In the last 6 weeks I have towed the CJ 5500 miles around the west behind the RV and another 3k before I get home. Before that probably more than 10k in over 20 years. Disconnect the rear DS, unlock the front hubs and it makes no difference where you leave the tranny and TC levers. But to be safe I put the TC in neutral, reach under and make sure the front DS turns freely, then there is no worry. Just make sure your front and rear wheel/axle bearings are in good shape. Last thing you want is to look in the rearview mirror/camera and see a flaming pile of Jeep behind you. I tow with a 10 ton motor home and use an auxiliary brake (Brake Buddy). Tow behind a pickup or SUV and you can easily have the tail wagging the dog. I know, I flat towed it 15 years behind Safari van with no auxiliary brake. Many states require aux brakes. And I have a checklist on my phone I go through every time I hook it up.
I used to just disconnect the rear DS and hang it on the muffler, but now I remove it, wrap the u-joints in 2 layers of electrical tape and stuff it in a piece of 4” PVC pipe with a cap on one end and a screw plug on the other and lay it on the rear floor. And when I replace it I torque the strap bolts to 16 ft-lbs. Takes 10 minutes in or out.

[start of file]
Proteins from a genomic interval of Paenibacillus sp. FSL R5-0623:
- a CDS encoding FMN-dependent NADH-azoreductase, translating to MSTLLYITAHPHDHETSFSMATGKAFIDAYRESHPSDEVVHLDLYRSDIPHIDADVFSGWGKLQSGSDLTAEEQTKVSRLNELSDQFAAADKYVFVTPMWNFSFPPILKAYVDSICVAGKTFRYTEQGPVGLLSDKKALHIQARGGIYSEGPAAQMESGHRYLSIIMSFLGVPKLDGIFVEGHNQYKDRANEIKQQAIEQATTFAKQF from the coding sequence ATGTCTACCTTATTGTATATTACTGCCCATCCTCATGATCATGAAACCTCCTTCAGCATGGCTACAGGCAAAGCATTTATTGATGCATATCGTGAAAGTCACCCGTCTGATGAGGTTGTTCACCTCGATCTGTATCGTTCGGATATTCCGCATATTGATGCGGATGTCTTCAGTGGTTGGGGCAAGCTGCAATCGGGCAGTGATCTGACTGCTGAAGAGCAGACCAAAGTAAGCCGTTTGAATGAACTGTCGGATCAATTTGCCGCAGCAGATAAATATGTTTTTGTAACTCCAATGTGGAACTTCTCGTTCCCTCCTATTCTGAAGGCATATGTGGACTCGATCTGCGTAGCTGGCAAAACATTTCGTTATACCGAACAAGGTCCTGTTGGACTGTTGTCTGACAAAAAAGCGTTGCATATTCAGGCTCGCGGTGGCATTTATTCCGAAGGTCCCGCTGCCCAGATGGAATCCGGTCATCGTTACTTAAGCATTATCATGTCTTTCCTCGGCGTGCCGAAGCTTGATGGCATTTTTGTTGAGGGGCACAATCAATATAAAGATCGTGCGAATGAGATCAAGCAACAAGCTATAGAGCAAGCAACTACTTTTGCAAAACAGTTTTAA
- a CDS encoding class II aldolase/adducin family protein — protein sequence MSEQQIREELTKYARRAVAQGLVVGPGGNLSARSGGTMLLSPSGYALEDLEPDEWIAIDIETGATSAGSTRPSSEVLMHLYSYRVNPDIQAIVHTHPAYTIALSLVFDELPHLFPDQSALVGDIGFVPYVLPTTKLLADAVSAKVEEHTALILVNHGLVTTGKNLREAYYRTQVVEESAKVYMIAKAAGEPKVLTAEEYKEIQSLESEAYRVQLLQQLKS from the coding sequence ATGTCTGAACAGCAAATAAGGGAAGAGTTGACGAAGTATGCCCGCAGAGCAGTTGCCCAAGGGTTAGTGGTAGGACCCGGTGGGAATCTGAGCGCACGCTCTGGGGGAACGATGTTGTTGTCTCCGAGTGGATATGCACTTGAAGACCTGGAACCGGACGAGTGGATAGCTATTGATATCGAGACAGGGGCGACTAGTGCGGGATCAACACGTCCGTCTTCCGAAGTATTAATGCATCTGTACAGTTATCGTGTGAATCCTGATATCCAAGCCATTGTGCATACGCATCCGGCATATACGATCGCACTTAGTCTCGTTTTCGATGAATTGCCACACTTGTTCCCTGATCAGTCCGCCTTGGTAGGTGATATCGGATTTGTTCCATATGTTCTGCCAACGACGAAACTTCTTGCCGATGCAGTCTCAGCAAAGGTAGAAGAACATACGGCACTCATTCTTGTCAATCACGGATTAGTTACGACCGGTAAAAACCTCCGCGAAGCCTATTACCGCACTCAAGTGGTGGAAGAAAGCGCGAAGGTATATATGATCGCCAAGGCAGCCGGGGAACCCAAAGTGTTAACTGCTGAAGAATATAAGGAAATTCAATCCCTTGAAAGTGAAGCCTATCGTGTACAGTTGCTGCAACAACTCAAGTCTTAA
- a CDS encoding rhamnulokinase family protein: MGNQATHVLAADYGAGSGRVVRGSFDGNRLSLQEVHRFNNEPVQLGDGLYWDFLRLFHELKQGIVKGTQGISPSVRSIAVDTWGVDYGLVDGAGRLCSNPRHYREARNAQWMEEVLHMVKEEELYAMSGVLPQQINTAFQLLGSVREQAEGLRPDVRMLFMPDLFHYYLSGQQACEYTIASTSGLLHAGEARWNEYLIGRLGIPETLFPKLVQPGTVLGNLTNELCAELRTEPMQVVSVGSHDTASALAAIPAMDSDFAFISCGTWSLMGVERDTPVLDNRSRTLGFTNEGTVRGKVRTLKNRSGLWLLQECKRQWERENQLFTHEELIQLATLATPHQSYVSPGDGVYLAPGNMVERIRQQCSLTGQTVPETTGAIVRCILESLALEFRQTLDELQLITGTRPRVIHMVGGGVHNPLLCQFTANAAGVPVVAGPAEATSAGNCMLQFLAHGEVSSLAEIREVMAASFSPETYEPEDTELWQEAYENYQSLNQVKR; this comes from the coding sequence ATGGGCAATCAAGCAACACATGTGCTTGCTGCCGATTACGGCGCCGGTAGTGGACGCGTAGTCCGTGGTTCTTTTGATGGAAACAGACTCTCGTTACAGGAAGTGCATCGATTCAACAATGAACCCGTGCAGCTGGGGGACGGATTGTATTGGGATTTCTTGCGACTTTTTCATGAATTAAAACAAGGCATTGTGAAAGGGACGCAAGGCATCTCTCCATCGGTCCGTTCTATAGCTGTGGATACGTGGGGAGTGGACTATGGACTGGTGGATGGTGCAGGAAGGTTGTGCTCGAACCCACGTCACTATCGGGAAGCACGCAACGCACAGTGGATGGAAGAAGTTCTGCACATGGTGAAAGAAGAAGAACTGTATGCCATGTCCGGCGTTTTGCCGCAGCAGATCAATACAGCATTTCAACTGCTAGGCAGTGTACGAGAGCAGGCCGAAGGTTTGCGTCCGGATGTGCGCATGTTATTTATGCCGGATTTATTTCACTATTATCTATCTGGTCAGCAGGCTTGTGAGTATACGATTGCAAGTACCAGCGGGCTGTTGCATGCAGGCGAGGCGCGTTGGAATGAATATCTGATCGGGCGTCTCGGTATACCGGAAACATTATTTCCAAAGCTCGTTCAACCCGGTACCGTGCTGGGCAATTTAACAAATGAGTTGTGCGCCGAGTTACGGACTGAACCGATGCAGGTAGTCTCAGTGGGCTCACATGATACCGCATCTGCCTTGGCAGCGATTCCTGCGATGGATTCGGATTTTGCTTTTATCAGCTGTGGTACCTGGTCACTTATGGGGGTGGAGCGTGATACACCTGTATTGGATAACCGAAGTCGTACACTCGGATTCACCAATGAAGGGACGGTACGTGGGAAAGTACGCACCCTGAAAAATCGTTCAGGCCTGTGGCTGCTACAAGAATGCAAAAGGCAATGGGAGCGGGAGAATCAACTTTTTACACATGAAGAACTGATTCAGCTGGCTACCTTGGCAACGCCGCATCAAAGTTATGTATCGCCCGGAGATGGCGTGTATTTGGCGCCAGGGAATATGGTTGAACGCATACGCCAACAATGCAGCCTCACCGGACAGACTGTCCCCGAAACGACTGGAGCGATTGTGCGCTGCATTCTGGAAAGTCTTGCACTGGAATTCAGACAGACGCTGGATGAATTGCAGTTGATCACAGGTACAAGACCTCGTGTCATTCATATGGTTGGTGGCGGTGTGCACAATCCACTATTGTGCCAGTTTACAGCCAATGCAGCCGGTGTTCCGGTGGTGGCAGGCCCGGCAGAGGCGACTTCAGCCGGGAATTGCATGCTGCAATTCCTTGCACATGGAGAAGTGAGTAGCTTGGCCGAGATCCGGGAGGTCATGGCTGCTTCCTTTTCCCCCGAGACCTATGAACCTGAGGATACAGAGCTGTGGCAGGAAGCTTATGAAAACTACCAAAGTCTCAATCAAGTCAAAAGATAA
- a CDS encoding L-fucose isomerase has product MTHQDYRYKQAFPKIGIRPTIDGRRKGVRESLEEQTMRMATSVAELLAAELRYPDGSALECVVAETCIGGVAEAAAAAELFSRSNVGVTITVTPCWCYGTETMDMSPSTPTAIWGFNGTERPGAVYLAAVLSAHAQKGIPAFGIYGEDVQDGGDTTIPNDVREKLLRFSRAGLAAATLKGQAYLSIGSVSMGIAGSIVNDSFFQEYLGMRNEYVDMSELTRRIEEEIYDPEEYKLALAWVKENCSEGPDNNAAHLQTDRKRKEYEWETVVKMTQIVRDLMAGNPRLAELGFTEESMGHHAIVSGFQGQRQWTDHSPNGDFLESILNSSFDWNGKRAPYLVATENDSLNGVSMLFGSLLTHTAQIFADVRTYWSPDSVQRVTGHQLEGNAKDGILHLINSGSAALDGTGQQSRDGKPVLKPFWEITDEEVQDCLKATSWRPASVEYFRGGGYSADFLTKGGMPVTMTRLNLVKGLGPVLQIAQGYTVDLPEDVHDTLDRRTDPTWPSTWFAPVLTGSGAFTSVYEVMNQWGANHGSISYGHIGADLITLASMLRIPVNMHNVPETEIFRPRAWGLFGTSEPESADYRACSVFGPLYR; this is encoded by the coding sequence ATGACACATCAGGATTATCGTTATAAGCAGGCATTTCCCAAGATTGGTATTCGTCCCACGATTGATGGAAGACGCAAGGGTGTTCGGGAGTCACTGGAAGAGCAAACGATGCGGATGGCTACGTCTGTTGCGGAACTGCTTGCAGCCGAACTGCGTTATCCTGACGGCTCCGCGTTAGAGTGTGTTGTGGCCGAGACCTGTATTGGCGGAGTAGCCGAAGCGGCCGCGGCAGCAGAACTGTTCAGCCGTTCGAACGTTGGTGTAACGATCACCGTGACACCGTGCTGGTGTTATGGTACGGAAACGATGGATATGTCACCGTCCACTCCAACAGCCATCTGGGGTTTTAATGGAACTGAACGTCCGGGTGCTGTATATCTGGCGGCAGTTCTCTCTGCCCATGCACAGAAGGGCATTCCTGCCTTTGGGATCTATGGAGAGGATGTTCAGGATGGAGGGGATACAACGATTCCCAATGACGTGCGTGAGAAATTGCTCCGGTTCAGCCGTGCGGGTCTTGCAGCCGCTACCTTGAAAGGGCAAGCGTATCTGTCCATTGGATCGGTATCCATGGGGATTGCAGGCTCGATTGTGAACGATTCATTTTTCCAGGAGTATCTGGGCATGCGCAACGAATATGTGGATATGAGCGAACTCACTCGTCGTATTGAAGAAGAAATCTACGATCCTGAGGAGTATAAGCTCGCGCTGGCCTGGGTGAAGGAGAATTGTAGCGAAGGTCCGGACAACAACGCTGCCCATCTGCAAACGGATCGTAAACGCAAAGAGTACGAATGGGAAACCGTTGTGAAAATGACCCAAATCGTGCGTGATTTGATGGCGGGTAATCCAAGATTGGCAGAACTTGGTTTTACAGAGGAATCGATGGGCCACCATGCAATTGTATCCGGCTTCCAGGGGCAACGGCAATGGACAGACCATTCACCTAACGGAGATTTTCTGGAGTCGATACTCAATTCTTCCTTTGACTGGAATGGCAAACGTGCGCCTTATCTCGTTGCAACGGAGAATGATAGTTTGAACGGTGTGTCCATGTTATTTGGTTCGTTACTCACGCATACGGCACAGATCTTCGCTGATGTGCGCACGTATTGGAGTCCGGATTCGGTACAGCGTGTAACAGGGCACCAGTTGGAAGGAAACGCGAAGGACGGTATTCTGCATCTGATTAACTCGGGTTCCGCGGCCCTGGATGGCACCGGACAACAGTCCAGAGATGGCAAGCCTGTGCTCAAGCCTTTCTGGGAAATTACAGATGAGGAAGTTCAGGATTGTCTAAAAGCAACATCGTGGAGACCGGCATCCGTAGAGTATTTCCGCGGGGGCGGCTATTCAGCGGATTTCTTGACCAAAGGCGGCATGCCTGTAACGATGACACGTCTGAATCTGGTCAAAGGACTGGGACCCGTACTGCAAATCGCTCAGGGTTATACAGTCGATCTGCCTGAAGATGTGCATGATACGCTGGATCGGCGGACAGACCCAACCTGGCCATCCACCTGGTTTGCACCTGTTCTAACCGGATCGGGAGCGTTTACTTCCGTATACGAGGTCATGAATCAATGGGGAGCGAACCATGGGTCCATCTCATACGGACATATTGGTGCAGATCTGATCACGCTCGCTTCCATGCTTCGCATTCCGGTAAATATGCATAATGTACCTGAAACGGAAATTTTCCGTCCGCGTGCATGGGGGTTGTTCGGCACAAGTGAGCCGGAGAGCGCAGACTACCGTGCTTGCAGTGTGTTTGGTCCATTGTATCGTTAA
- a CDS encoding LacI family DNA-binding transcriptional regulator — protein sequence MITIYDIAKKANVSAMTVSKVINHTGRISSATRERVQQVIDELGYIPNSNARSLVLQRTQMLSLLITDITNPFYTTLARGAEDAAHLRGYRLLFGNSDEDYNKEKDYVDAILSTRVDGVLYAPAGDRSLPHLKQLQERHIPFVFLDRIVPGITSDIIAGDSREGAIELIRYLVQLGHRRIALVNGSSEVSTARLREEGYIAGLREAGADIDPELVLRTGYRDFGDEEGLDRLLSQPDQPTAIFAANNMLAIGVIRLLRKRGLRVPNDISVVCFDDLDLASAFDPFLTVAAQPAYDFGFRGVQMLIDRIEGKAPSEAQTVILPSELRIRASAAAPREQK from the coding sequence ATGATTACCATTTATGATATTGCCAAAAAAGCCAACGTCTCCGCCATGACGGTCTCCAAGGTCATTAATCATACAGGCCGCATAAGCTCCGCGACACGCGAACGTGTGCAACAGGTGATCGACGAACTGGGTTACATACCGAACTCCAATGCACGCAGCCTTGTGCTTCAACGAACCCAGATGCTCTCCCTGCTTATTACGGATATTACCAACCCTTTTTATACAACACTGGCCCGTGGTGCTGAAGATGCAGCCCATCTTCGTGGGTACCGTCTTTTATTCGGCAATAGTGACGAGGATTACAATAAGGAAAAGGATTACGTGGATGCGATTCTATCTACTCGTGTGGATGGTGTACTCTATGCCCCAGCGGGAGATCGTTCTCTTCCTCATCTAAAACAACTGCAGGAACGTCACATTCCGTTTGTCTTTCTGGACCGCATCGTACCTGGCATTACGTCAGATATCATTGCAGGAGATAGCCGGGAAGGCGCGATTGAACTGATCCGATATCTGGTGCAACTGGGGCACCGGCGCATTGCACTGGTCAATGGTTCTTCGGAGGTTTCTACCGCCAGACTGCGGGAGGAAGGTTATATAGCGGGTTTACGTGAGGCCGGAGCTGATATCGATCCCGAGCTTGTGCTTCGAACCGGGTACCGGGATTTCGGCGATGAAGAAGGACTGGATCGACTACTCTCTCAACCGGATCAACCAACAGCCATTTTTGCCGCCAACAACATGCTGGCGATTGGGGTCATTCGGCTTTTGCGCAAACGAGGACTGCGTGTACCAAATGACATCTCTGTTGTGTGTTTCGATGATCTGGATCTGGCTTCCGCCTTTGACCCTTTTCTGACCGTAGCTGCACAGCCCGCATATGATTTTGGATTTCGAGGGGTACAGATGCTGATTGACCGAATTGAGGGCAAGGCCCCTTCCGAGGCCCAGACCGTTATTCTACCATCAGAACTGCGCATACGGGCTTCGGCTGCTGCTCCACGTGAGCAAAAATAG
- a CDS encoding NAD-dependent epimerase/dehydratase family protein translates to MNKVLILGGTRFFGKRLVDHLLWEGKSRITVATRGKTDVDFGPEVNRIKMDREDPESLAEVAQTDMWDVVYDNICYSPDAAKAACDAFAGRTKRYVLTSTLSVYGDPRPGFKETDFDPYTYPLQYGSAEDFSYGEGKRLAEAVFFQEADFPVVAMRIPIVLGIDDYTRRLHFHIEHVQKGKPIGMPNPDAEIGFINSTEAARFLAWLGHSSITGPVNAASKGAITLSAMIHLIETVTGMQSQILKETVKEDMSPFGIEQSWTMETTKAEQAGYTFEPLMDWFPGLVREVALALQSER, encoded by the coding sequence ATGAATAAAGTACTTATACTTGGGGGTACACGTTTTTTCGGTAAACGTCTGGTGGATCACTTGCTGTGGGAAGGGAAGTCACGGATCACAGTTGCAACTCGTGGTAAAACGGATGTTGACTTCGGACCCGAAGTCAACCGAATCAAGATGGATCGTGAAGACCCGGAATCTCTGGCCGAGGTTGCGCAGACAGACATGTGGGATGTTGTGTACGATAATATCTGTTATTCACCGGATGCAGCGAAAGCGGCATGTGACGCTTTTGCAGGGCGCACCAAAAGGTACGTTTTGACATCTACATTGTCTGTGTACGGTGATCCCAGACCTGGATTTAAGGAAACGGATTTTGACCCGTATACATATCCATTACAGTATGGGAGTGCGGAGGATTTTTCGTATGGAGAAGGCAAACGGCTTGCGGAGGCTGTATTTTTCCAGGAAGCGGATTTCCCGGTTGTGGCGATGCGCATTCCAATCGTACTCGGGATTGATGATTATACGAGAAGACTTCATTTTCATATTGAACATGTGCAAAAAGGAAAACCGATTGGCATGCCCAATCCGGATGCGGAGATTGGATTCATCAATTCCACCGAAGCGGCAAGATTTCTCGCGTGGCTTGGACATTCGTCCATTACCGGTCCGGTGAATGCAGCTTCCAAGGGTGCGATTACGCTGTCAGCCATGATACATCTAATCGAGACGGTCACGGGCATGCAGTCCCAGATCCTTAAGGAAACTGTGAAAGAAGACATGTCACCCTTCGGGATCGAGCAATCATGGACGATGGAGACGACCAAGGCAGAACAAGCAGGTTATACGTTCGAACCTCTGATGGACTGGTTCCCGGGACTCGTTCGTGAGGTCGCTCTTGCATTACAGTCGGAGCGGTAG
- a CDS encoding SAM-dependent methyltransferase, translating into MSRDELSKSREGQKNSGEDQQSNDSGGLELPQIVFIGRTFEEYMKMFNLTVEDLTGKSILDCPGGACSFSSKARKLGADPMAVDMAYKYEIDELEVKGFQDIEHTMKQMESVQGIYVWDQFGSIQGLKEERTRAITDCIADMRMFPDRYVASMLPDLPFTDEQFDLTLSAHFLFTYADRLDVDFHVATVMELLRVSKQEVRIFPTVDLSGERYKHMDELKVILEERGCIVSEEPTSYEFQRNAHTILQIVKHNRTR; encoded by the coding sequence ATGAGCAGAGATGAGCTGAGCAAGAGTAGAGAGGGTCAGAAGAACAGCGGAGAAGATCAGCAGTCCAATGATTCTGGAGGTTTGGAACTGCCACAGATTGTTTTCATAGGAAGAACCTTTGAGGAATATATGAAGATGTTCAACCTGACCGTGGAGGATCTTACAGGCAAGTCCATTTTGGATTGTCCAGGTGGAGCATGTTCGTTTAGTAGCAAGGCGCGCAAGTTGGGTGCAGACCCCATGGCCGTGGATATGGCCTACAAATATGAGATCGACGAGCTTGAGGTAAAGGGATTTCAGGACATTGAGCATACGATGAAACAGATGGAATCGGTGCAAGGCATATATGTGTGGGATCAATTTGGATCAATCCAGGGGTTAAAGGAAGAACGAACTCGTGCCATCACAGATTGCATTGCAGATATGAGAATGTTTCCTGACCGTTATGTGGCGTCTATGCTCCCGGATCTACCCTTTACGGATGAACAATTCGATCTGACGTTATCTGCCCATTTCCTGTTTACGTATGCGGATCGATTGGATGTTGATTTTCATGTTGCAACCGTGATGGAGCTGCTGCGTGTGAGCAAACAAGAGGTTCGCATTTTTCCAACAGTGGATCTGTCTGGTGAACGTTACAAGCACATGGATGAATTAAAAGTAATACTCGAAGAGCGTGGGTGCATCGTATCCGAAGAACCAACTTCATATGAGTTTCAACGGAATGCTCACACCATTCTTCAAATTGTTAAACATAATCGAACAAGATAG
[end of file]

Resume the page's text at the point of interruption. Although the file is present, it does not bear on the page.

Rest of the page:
And I am still using the original a-frame tow bar purchased 20 years ago. Break away cable is not shown in the pic. I have no idea why in the world you would leave the front hubs locked, leaving everything to spin when the purpose of the hubs is to unlock everything.
I flat towed my Jeep for years everything in neutral. 350 miles from my house this spring somehow the Jeep went into gear not sure what happened, but from the cracked bell housing to the yoke of the rear end was grenaded. In Milwaukee I had to replace the bell housing, transfer case, tranny OK?, the driveshaft and yoke. Believe me take the 5 minutes or so and disconnect the driveshaft. It's an expensive lesson. And I did make sure everything was in neutral.
Browsing this plus RV forums I have found many incidents of unintended damage, as above, caused to the toad by forgetfulness, mistakes, etc. I have towed a Sidekick many, many miles without problems but have forgotten to put in one pin when distracted by a park employee complaining about me doing the tow bar hookup on the grass. Thankfully no damage, having been alerted by another driver. Have blown a tire on the toad and damaged body. Have tried to start towing before setting all shift mechanisms as required. Yes the initial expense is higher for the trailer but then you have at least partially offset the cost of the trailer and it is useful for so many other things. At my age (69) I certainly don't want to crawl around on the ground twice per trip for disconnecting a drive shaft.